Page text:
The complicated and factious situation in West Africa, now centered in the former French colony Mali, has been difficult to fully understand without a background in the long history and politics of West and North Africa, its people (especially the Tuareg) and the emerging network of terrorist groups, some of which are connected to al-Qaeda. Having a good map is helpful, too.
Beyond a recent acquaintance with the Tuareg, a vague notion of the location of Mali’s famous Timbuktu, a mental image of Mali’s neighboring countries, and an appreciation of the region’s music, I didn’t know much more. Articles I found helpful in elucidating this conflict, including why we should be concerned, can be found at the end of this post. The subject I want to focus on here, in this post, is the French Foreign Legion (FFL).
As just about everyone knows, two weeks ago, France sent troops to Mali in an effort to regain control of the northern half of that West African country, where cities had been overtaken by Islamic rebels months ago. But did you know that the French Foreign Legion (FLL) was deployed as part of the 2500 soldiers from the French army? And did you know those FFL soldiers—the exact number not disclosed—are part of the cavalry regiment that is stationed in the Provençal city of Orange?
Having always had a romanticized view of the Légion étrangère— handsome, virile men from around the globe who enlist so they can start lives anew, adopt a nom de guerre, forge a new identity, leave a wild past behind—I wondered if this was accurate. What is this Foreign Legion?
The French Foreign Legion was formed in 1831 by King Louis Philippe. Its creation served two needs: it allowed France to funnel its undesirables (e.g., political enemies, criminals, social outcasts, and other generally disruptive sorts) into productive… service and reinforcements were needed for France’s war in Algeria. It was and still is part of the French Army, but consisted of only a few French men and, by law, was not allowed to fight in France itself.
The Legion remained in Africa for most of the rest of the 19th century, protecting and expanding France’s colonial empire, but troops were also sent to Spain, Crimea, Italy, Mexico, Madagascar, and, later, in France when, I guess laws were changed to permit in-country service.
|Popular Culture helped romanticize the FFL|
During the 20th century, the services of the Foreign Legion continued to be in heavy demand, most notably in WWI where their reputation for bravery and espirit de corps reached its pinnacle, WWII, and the Algerian War.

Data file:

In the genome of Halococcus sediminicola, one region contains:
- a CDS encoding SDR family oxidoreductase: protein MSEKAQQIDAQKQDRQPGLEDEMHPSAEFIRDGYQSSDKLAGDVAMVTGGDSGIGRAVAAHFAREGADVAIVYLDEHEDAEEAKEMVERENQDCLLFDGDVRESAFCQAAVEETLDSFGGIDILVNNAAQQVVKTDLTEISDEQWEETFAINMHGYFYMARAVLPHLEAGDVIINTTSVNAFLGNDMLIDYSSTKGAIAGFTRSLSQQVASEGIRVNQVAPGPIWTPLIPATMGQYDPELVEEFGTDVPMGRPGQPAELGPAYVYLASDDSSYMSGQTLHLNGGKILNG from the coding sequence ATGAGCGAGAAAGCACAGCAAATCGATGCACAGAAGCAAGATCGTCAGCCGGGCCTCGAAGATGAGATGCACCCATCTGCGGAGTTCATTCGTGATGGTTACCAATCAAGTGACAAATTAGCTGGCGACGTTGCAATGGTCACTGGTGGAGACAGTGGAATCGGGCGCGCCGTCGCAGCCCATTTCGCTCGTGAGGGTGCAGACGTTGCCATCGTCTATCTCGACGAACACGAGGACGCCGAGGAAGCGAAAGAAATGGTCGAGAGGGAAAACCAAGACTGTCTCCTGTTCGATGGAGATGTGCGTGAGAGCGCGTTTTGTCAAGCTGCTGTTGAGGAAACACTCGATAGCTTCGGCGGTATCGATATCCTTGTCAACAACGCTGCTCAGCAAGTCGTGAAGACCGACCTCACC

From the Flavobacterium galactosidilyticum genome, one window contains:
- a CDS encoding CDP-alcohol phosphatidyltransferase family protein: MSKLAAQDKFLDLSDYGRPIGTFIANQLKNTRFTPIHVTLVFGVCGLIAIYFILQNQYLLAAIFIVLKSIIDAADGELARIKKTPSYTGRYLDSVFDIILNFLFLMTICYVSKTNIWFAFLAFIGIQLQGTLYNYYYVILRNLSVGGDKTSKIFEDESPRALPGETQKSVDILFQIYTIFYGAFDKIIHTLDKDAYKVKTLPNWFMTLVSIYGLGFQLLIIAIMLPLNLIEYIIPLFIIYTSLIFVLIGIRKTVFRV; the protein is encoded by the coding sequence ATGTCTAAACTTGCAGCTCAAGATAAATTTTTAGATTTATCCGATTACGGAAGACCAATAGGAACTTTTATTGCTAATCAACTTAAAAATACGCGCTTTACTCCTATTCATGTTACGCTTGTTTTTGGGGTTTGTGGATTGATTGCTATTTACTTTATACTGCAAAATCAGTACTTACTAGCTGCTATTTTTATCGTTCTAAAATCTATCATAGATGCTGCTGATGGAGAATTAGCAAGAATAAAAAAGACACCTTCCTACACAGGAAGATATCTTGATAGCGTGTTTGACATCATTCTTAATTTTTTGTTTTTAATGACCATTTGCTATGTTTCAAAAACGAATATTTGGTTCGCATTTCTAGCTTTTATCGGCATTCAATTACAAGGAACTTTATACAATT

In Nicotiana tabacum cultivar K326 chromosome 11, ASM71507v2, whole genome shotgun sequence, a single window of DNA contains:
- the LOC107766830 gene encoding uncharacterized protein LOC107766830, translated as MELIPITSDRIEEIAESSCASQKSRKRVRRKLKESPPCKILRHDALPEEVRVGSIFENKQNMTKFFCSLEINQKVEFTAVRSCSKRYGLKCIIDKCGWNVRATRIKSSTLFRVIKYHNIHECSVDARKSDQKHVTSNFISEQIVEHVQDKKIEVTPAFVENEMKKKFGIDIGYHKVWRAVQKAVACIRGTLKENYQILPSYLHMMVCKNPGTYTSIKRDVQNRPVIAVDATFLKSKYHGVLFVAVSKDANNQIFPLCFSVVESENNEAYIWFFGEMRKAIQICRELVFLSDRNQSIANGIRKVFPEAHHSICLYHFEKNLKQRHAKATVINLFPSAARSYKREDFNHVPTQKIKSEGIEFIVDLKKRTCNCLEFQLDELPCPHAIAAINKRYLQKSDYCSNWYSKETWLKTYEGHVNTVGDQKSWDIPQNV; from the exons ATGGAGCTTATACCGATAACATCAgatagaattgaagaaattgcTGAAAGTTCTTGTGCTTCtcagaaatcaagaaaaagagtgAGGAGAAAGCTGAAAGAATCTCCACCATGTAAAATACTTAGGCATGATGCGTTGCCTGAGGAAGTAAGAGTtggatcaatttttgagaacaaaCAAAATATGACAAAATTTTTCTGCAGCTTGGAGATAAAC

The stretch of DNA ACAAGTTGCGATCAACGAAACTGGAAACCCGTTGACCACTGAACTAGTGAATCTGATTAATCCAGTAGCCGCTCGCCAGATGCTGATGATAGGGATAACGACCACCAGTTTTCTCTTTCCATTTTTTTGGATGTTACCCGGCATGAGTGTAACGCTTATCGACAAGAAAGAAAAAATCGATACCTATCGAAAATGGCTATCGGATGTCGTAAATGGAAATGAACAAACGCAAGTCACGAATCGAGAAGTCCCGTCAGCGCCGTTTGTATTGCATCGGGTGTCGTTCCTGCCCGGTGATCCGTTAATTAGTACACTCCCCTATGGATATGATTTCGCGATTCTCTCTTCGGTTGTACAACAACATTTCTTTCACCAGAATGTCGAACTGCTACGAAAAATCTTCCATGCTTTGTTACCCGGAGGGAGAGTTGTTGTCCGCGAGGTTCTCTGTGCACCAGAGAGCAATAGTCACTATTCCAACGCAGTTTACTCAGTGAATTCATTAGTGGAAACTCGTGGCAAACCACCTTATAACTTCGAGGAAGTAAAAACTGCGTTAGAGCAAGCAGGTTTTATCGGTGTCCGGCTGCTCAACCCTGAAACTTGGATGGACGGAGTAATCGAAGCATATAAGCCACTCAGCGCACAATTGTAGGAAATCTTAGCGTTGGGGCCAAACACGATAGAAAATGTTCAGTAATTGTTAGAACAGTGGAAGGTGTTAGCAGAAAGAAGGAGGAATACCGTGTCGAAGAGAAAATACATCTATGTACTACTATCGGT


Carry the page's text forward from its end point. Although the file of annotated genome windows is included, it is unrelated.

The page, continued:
In recent years, the Legion has been sent to Bosnia, Cambodia, Chad, Democratic Republic of the Congo, Republic of the Congo, Djibouti, French Guiana, Gabon, Iraq, Ivory Coast, Kosovo, Kuwait, Rwanda, and Somalia. Very recently, they were in Afghanistan, Ivory Coast, and Central African Republic.
Today, the FFL consists of over 7,000 enlisted men and non-commissioned officers. In 2008, volunteers came from 140 different countries. William Langewiesche, in a December 2012 article in Vanity Fair described a meeting with 43 recruits in training and reported that those particular recruits came from 30 different countries: Austria, Belarus, Belgium, Brazil, Britain, Canada, the Czech Republic, Ecuador, Estonia, France, Germany, Hungary, Italy, Japan, Latvia, Lithuania, Macedonia, Madagascar, Mongolia, Morocco, Nepal, New Zealand, Poland, Portugal, Russia, Senegal, Serbia, Slovakia, South Africa, and Ukraine. Americans certainly join the Legion, too, although I was unable to establish the extent to which they are represented.
One can imagine that the language problem is huge, especially with so many of the drill instructors being from a country other than France. Sign language and French language lessons are very common.
Applicants to this fabled force must pass a serious of rigorous tests—physical, psychological, intelligence, medical, and motivational—as well as a background check and interview. While candidates with serious criminal backgrounds (e.g., murder) are now likely to be screened out, a large dose of “don’t ask, don’t tell” still exists to ensure that minor criminal backgrounds can be overlooked when the less-than-savory candidate passes the grueling tests. “A chance for a new life” is still part of the recruitment appeal. But, such a new life is only possible for men between the ages of 18 and 40. The starting monthly salary is 1043 euros (about $1400 USD) and includes “room and board” and 45 vacation days (and you get your own kepi blanc!).
If you are interested, there are 11 different recruiting centers in France and much more information on their website in thirteen European languages. You have to be willing to commit to the Legion for five years and, at the end of that time, you may apply for French citizenship.
The headquarters of the FFL is located in Aubagne, just located 17 km (11 mi) east of Marseille and is most known as the birthplace of well-known novelist and playwright Marcel Pagnol (1895–1974) who produced two of my favorite French films, Manon des Sources and Jean de Florette.
The Legion’s only cavalry regiment is located in Orange, a city most known for its Roman roots which are revealed in its famous Théâtre Antique and Arc de Triomphe.
So, about that romanticized view of the Foreign Legion….In reality, there is nothing remotely romantic about going to war. Langewiesche, in his Vanity Fair piece, wrote that “There is no other force in the world today that has known so much war for so long.”
Nonetheless, the Légion étrangère maintains its allure. A brand new start in life can be very appealing.
Articles and Photographs about the Mali conflict: